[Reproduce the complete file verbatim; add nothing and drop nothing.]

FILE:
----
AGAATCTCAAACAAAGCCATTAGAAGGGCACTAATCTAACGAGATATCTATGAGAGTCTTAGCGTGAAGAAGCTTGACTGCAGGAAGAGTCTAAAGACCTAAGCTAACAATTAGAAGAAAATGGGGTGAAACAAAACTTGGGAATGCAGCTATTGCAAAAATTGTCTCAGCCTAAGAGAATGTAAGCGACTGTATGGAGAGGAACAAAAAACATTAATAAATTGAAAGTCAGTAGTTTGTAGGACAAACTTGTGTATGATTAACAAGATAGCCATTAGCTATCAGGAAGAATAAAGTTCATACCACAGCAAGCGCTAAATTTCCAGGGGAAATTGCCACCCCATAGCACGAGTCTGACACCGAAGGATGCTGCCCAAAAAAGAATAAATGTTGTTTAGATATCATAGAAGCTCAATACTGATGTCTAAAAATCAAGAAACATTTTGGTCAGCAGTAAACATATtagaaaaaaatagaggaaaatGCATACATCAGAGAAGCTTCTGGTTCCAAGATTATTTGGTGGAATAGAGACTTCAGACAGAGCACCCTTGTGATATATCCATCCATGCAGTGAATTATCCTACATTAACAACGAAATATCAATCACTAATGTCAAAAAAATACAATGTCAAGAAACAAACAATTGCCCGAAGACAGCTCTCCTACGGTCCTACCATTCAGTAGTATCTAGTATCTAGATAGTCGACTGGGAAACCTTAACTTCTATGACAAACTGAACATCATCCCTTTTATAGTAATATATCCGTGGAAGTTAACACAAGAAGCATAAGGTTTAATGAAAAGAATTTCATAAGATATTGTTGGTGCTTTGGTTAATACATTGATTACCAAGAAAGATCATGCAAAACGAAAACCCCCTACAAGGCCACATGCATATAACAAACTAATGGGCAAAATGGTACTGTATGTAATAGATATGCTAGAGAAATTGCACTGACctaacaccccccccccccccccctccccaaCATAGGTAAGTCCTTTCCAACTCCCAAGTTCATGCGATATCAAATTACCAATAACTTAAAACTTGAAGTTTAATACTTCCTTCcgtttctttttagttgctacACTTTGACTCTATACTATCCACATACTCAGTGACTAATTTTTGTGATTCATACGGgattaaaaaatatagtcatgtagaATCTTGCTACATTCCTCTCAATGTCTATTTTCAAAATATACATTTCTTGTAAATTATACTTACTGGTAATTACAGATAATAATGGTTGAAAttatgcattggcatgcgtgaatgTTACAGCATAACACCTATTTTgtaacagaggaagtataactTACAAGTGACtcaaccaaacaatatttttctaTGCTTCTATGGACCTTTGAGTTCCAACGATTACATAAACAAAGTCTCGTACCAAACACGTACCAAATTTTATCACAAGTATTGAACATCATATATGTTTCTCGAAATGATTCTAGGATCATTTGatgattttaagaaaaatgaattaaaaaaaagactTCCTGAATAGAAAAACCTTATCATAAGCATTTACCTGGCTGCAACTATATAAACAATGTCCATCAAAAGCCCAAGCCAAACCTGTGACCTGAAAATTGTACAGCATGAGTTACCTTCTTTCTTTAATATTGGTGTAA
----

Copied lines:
AGAATCTCAAACAAAGCCATTAGAAGGGCACTAATCTAACGAGATATCTATGAGAGTCTTAGCGTGAAGAAGCTTGACTGCAGGAAGAGTCTAAAGACCTAAGCTAACAATTAGAAGAAAATGGGGTGAAACAAAACTTGGGAATGCAGCTATTGCAAAAATTGTCTCAGCCTAAGAGAATGTAAGCGACTGTATGGAGAGGAACAAAAAACATTAATAAATTGAAAGTCAGTAGTTTGTAGGACAAACTTGTGTATGATTAACAAGATAGCCATTAGCTATCAGGAAGAATAAAGTTCATACCACAGCAAGCGCTAAATTTCCAGGGGAAATTGCCACCCCATAGCACGAGTCTGACACCGAAGGATGCTGCCCAAAAAAGAATAAATGTTGTTTAGATATCATAGAAGCTCAATACTGATGTCTAAAAATCAAGAAACATTTTGGTCAGCAGTAAACATATtagaaaaaaatagaggaaaatGCATACATCAGAGAAGCTTCTGGTTCCAAGATTATTTGGTGGAATAGAGACTTCAGACAGAGCACCCTTGTGATATATCCATCCATGCAGTGAATTATCCTACATTAACAACGAAATATCAATCACTAATGTCAAAAAAATACAATGTCAAGAAACAAACAATTGCCCGAAGACAGCTCTCCTACGGTCCTACCATTCAGTAGTATCTAGTATCTAGATAGTCGACTGGGAAACCTTAACTTCTATGACAAACTGAACATCATCCCTTTTATAGTAATATATCCGTGGAAGTTAACACAAGAAGCATAAGGTTTAATGAAAAGAATTTCATAAGATATTGTTGGTGCTTTGGTTAATACATTGATTACCAAGAAAGATCATGCAAAACGAAAACCCCCTACAAGGCCACATGCATATAACAAACTAATGGGCAAAATGGTACTGTATGTAATAGATATGCTAGAGAAATTGCACTGACctaacaccccccccccccccccctccccaaCATAGGTAAGTCCTTTCCAACTCCCAAGTTCATGCGATATCAAATTACCAATAACTTAAAACTTGAAGTTTAATACTTCCTTCcgtttctttttagttgctacACTTTGACTCTATACTATCCACATACTCAGTGACTAATTTTTGTGATTCATACGGgattaaaaaatatagtcatgtagaATCTTGCTACATTCCTCTCAATGTCTATTTTCAAAATATACATTTCTTGTAAATTATACTTACTGGTAATTACAGATAATAATGGTTGAAAttatgcattggcatgcgtgaatgTTACAGCATAACACCTATTTTgtaacagaggaagtataactTACAAGTGACtcaaccaaacaatatttttctaTGCTTCTATGGACCTTTGAGTTCCAACGATTACATAAACAAAGTCTCGTACCAAACACGTACCAAATTTTATCACAAGTATTGAACATCATATATGTTTCTCGAAATGATTCTAGGATCATTTGatgattttaagaaaaatgaattaaaaaaaagactTCCTGAATAGAAAAACCTTATCATAAGCATTTACCTGGCTGCAACTATATAAACAATGTCCATCAAAAGCCCAAGCCAAACCTGTGACCTGAAAATTGTACAGCATGAGTTACCTTCTTTCTTTAATATTGGTGTAA